The right bases covered: Baseball can be pitch for civility
By James Alan Fox
Monday, April 10, 2006

Baseball is an enchanting sport, conjuring up peaceful thoughts of fragrant green grass and warm springtime breezes. Notwithstanding the steroid scandal, what could be more delightful than the Blue Jays of Toronto flying into town to play in tomorrow's opening day game staged in what quaintly is described as a yard?

This is a welcome change of pace now that basketball's "March Madness" -- "April Angst" with respect to last week's Women's Final Four -- has left town along with all those oversized buses that clogged our narrow streets.

Baseball has it right: Competition without ferocity. The longest hit is a home run, which sounds rather comforting. The batter runs home to the collective bosom of teammates welcoming him to their dugout. Batters who fail to hit are retired. And the pitcher who retired all those batters himself retires to the clubhouse steam room when he's lost his own steam on the fastball.

And unlike the Maryland /Duke hoop nail-biter at the Garden, baseball has no sudden death. Relax, time is never of the essence -- unless, of course, the last subway is about to leave Kenmore Station.

Our Grand Old Game also has some really tame names for teams -- like Red Sox and White Sox, though you can't see the stockings anymore with today's on-the-field fashion. Our beloved Sox once shared the local scene with a squad called the Beaneaters. It must have been an interesting era when owners' imaginations spawned names like that. In contrast, today's trendy names of sport -- like Red Storm or Ragin' Cajuns -- are fierce and violent.

Baseball is not the only sport with elegance. In tennis, ``love'' is a kinder and gentler way to say your opponent has zippo, zilch, nada. Maybe it's just that tennis pros love shutting out their rivals.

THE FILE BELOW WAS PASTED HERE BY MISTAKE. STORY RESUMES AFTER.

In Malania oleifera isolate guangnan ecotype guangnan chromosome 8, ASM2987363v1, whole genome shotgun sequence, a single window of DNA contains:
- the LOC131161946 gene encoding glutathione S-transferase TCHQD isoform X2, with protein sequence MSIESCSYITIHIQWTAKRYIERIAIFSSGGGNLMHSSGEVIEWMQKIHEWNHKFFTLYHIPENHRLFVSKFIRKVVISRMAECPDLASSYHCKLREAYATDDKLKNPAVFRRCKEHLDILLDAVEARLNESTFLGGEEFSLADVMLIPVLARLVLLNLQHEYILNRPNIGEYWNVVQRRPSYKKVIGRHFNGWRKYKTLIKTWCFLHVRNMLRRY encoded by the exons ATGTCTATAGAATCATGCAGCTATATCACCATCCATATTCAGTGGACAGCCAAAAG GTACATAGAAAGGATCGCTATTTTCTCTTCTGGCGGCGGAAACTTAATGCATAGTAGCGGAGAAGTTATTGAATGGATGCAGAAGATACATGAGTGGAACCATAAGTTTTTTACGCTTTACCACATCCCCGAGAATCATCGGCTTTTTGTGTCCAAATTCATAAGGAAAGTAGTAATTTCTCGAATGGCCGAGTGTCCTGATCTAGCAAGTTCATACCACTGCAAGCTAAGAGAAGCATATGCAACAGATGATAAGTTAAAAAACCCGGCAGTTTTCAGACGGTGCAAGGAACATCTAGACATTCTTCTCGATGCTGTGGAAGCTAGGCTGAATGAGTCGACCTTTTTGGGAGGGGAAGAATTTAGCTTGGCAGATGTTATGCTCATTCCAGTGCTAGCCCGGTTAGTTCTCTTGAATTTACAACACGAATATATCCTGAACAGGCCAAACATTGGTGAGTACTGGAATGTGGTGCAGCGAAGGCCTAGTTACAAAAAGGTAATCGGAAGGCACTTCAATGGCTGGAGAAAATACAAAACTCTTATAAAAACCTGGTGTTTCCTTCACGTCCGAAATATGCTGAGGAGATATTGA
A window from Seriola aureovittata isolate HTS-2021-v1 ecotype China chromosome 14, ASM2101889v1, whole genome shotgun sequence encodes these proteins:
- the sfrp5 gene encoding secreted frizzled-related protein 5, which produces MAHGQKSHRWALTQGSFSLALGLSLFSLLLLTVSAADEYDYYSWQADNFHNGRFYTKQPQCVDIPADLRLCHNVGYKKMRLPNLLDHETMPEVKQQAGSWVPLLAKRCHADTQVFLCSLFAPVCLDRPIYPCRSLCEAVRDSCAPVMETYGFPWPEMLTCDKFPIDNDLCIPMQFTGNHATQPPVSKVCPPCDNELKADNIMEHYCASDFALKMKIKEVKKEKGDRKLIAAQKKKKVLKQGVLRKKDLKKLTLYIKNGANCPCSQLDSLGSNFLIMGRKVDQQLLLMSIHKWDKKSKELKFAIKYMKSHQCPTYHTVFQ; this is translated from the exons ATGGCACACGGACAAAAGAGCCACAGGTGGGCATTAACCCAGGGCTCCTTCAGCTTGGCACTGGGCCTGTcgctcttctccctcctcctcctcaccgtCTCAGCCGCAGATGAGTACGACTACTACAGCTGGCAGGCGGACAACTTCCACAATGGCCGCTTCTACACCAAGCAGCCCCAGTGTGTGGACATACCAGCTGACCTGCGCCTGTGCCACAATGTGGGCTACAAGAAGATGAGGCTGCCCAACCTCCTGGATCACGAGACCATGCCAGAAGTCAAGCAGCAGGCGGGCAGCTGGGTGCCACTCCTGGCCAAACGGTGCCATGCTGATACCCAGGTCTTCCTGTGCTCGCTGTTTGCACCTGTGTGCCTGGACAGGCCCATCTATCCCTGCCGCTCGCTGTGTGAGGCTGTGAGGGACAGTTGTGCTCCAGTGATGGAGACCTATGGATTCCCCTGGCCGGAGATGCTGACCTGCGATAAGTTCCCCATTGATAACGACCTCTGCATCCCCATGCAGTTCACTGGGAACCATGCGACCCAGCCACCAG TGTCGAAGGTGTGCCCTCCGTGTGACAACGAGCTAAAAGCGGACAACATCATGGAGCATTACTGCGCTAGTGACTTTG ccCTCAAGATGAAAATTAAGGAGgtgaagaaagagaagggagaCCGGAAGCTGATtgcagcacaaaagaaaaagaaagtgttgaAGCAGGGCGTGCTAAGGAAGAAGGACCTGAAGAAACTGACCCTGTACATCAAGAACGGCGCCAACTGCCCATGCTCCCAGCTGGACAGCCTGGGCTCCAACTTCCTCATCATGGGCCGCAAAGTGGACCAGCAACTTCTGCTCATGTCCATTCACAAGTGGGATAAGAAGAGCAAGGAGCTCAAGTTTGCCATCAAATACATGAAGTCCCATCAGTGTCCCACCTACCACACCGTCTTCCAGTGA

Golf may be the ultimate in cultured competition. When you play badly, it's a bogey, double bogey, triple bogey or, in my case, mega-bogey. Leaving alone that it sounds like some disgusting thing you'd deposit underneath your chair back in second grade, bogey rings of endearing awkwardness, not utter ineptitude. At least spectators don't chant "bogey" when a golfer misses the green, like fans of that March/April Madness game who jeer "air ball" whenever a shooter misses badly.

When did basketball become so ``in your face'' anyway? After all, it originated with gentlemen dressed in really skimpy shorts bouncing balls into peach baskets at the Y. But at some point it became a frenetic, slammin' and jammin' contest played in oversized uniforms that are patterned after prison garb.

There has been much squawking, and rightfully so, about racist nicknames and mascots that portray Native Americans in an unflattering light. But I'm just as concerned about violence reflected in the Fighting Sioux of North Dakota and the Fighting Illini of Illinois (as well as Notre Dame's Fighting Irish).

At least the folks in our nation's capital had the good sense to holster their Bullets of basketball, even if stubbornly clinging to their football Redskins. Calling them the Skins doesn't help much, although I suppose it is better than shortening it to Reds.

Sure, there are the baseball Reds from Cincinnati, but it is short for that old hosiery thing, as in Red Stockings, which became Red Legs and eventually Reds. Not a Native-American slight in sight.

In baseball, even modern-era nicknames have charm: the Mariners of Seattle and the Angels of Los Angeles (or California, Anaheim or wherever). And when baseball returned to the nation's capital, the chosen name, the Nationals, sounds patriotic and historic, clearly superior to something violent like the D.C. Snipers.

Contrary to the grace of the game, however, Houston's team was originally called the Colt .45s, named after the gun, not the malt liquor.

Well, that's Texas for you. Need I say more?

James Alan Fox is the Lipman Family Professor of Criminal Justice at Northeastern University. Talk back at